Well, there was the encyclopedia, which was a bunch of volumes of thick, heavy books that would be out of date as soon as you opened them, and were written by white males who would, for example, describe Native Americans as “noble savages.” There was the library, which had even older versions of the encyclopedia and old magazines that were on a special kind of film that you had to put into a ridiculously-difficult-to-use machine to view. There were also teachers and old people, who had varying degrees of wisdom and ignorance that you had to filter all of their “facts” and opinions through.

So basically, you were on your own. You were the truth-seeker, and your tools were extremely limited. Wikipedia, for all its warts, totally rules.

4. How did you all spend your spare time before Netflix?

There was reading, and playing music, and going to the movies or rock shows, and playing sports, and playing primitive video games, and playing board games, and going on long drives on cheap gas, and daydreaming, and pining over people you loved (or thought you loved), and visiting your grandparents, and six or seven TV channels that, if you were lucky, were playing old Bugs Bunny cartoons. You also had the luxury of actually being bored, which in turn often led to great ideas and art. It was pretty cool, actually.

5. How did you handle getting lost on the road?

Well, yes, indeed, we did keep maps and atlases in our cars. I had one that was on the floor of my car for years. For long trips, my dad would go to AAA and get a “TripTik,” which was a spiral-bound bunch of rectangular pages that each contained different portions of a larger map. The AAA agent would actually use a highlighter to show your route. There was also lots of useless information about local attractions and such.

If you didn’t have paper maps, you could pull into a gas station or convenience store and ask the clerk, who shockingly often didn’t know where the heck your destination was. Failing that, you could pull over and ask a random person on the street. Or you could call your destination using a FILTHY PAYPHONE.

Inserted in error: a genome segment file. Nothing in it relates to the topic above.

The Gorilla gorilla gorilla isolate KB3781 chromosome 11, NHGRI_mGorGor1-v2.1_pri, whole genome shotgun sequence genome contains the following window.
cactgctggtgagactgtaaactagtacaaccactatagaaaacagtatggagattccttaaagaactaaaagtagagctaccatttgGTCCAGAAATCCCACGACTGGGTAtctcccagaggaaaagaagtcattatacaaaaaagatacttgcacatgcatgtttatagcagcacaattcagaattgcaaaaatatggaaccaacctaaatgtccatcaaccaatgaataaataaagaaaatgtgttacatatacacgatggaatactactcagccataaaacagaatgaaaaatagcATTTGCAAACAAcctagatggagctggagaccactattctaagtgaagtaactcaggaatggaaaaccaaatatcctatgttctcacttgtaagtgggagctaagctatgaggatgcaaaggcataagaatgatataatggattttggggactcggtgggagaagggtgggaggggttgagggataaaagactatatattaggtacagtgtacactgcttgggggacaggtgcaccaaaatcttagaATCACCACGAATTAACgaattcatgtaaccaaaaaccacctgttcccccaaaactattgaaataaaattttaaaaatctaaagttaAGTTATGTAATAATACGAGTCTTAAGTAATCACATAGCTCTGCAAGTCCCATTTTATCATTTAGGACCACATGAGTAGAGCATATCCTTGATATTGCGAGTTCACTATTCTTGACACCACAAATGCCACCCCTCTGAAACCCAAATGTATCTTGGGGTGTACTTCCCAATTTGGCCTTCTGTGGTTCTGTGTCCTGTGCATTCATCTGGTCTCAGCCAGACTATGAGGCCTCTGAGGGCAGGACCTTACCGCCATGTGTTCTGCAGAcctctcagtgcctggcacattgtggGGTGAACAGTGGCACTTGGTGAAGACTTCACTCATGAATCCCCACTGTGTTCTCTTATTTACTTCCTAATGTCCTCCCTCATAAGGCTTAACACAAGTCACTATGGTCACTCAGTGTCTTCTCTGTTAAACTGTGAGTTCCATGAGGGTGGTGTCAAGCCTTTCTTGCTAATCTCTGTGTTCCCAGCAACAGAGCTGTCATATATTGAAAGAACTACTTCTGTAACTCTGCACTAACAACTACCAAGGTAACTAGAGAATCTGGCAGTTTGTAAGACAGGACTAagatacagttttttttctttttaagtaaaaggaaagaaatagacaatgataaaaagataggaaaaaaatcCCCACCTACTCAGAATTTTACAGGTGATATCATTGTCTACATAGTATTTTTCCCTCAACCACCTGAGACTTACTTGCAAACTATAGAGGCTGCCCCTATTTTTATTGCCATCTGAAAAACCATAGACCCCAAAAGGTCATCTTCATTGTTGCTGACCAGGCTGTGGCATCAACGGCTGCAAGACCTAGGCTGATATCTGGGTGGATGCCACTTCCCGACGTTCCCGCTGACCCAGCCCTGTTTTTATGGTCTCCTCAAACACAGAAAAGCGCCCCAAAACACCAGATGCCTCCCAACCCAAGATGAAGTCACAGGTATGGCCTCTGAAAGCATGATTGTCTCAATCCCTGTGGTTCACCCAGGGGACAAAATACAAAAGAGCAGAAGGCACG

So yeah, it was relatively primitive compared to now. But it was still better than living in the 1800s. I wouldn’t have traded my youth for anything.

Now get off my non-existent lawn.

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  • mach906

    I can totally relate to this take. Especially the mixtapes. Even though I was born in the early 60s on the cusp of being a Boomer, I fit in with the X-er crowd perfectly. I don’t consider myself an “Old” in any way shape or form and technology has come very easily to me as a part of life.

    I won’t be an “Old” until I’m pushing up daisies.

  • Lyndon Johnson

    Born in ’86, I’m technically on the beginning cusp of the Millennial generation, or “Gen Y,” or whatever trendy name the media wants to call it now. But I share a lot more in common with Gen X’ers. My taste in music has gravitated more toward grunge.

    I’ve played in a Nirvana tribute band, doing my best Dave Grohl. I spent countless hours practicing with several bands in a wide array of dingy basements and decidedly non-climate-controlled rented storage spaces. (Whoever thought of putting electric outlets in a storage garage is genius.)

    I unashamedly kept a Kenwood tape deck in my two mid-’90s compact pickup trucks. And on those tape decks, I played several mixtapes I had made for myself from my cousin’s large CD collection as well as a smattering of tapes I had recorded with my bandmates on — get this — a four-track tape machine. You could only record two tracks if you wanted to be able to listen to the whole composition straight out of the four-track into your tape deck, unless you dubbed from the four-track into a listening cassette. Anyway, I, too still have my mixtapes and many band practice tapes, and I wouldn’t take anything for them. The memories are both sweet and bittersweet.

    The most strange of all to a large majority of teenagers and those in their early 20s I meet is how I chose to pass my time when I wasn’t working (work being a foreign concept to a good many teenagers today, it seems): I wrote songs. I learned to play guitar self-taught on a borrowed, beat-up acoustic rig that required the strength of Zeus to press the strings to the fretboard. Once I learned to power chord, the songs poured out of me well into my 20s, though I’m lucky to write two or three songs a year now.